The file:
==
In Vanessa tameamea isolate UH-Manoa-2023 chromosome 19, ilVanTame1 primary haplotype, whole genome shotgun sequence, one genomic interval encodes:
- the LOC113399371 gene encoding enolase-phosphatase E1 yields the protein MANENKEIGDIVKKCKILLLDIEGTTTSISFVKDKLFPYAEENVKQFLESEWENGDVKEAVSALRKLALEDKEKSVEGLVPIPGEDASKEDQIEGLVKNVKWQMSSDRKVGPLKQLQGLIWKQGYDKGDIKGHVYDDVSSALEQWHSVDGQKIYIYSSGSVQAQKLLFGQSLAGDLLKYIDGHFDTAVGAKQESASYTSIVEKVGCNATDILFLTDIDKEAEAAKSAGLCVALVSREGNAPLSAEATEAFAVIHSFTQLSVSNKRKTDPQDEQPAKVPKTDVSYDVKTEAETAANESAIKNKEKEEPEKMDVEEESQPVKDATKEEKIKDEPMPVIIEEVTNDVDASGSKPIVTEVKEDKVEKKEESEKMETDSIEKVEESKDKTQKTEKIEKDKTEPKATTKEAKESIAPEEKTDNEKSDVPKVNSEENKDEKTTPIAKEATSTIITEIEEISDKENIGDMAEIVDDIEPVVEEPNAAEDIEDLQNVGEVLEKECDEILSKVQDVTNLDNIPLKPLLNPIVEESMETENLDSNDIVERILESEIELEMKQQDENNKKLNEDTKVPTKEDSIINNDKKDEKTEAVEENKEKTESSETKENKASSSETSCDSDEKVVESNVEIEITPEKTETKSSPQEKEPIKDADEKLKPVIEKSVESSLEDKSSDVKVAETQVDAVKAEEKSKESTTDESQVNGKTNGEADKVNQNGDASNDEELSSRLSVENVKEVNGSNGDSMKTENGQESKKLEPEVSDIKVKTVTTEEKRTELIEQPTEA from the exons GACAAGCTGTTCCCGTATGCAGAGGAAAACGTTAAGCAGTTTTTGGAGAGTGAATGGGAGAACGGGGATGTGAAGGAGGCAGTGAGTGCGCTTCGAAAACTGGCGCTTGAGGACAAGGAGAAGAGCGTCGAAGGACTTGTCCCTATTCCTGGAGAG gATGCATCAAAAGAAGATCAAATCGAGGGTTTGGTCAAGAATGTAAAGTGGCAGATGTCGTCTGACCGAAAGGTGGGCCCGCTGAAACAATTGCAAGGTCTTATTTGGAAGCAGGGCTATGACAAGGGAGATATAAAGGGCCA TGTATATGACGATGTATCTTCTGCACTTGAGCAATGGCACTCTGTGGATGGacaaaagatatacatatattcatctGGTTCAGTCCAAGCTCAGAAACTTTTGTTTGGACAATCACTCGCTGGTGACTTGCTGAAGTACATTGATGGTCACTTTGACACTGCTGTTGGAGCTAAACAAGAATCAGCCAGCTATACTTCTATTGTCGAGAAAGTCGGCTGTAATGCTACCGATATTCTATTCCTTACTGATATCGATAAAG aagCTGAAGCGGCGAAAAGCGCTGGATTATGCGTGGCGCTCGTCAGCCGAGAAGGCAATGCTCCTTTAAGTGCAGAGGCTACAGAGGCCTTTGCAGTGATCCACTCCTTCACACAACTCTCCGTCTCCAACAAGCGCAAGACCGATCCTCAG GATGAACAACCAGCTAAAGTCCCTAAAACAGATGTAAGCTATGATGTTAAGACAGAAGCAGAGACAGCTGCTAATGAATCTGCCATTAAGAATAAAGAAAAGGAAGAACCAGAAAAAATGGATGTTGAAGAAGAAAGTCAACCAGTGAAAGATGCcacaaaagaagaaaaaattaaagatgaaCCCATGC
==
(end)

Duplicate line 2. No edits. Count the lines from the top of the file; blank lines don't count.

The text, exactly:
- the LOC113399371 gene encoding enolase-phosphatase E1 yields the protein MANENKEIGDIVKKCKILLLDIEGTTTSISFVKDKLFPYAEENVKQFLESEWENGDVKEAVSALRKLALEDKEKSVEGLVPIPGEDASKEDQIEGLVKNVKWQMSSDRKVGPLKQLQGLIWKQGYDKGDIKGHVYDDVSSALEQWHSVDGQKIYIYSSGSVQAQKLLFGQSLAGDLLKYIDGHFDTAVGAKQESASYTSIVEKVGCNATDILFLTDIDKEAEAAKSAGLCVALVSREGNAPLSAEATEAFAVIHSFTQLSVSNKRKTDPQDEQPAKVPKTDVSYDVKTEAETAANESAIKNKEKEEPEKMDVEEESQPVKDATKEEKIKDEPMPVIIEEVTNDVDASGSKPIVTEVKEDKVEKKEESEKMETDSIEKVEESKDKTQKTEKIEKDKTEPKATTKEAKESIAPEEKTDNEKSDVPKVNSEENKDEKTTPIAKEATSTIITEIEEISDKENIGDMAEIVDDIEPVVEEPNAAEDIEDLQNVGEVLEKECDEILSKVQDVTNLDNIPLKPLLNPIVEESMETENLDSNDIVERILESEIELEMKQQDENNKKLNEDTKVPTKEDSIINNDKKDEKTEAVEENKEKTESSETKENKASSSETSCDSDEKVVESNVEIEITPEKTETKSSPQEKEPIKDADEKLKPVIEKSVESSLEDKSSDVKVAETQVDAVKAEEKSKESTTDESQVNGKTNGEADKVNQNGDASNDEELSSRLSVENVKEVNGSNGDSMKTENGQESKKLEPEVSDIKVKTVTTEEKRTELIEQPTEA from the exons GACAAGCTGTTCCCGTATGCAGAGGAAAACGTTAAGCAGTTTTTGGAGAGTGAATGGGAGAACGGGGATGTGAAGGAGGCAGTGAGTGCGCTTCGAAAACTGGCGCTTGAGGACAAGGAGAAGAGCGTCGAAGGACTTGTCCCTATTCCTGGAGAG gATGCATCAAAAGAAGATCAAATCGAGGGTTTGGTCAAGAATGTAAAGTGGCAGATGTCGTCTGACCGAAAGGTGGGCCCGCTGAAACAATTGCAAGGTCTTATTTGGAAGCAGGGCTATGACAAGGGAGATATAAAGGGCCA TGTATATGACGATGTATCTTCTGCACTTGAGCAATGGCACTCTGTGGATGGacaaaagatatacatatattcatctGGTTCAGTCCAAGCTCAGAAACTTTTGTTTGGACAATCACTCGCTGGTGACTTGCTGAAGTACATTGATGGTCACTTTGACACTGCTGTTGGAGCTAAACAAGAATCAGCCAGCTATACTTCTATTGTCGAGAAAGTCGGCTGTAATGCTACCGATATTCTATTCCTTACTGATATCGATAAAG aagCTGAAGCGGCGAAAAGCGCTGGATTATGCGTGGCGCTCGTCAGCCGAGAAGGCAATGCTCCTTTAAGTGCAGAGGCTACAGAGGCCTTTGCAGTGATCCACTCCTTCACACAACTCTCCGTCTCCAACAAGCGCAAGACCGATCCTCAG GATGAACAACCAGCTAAAGTCCCTAAAACAGATGTAAGCTATGATGTTAAGACAGAAGCAGAGACAGCTGCTAATGAATCTGCCATTAAGAATAAAGAAAAGGAAGAACCAGAAAAAATGGATGTTGAAGAAGAAAGTCAACCAGTGAAAGATGCcacaaaagaagaaaaaattaaagatgaaCCCATGC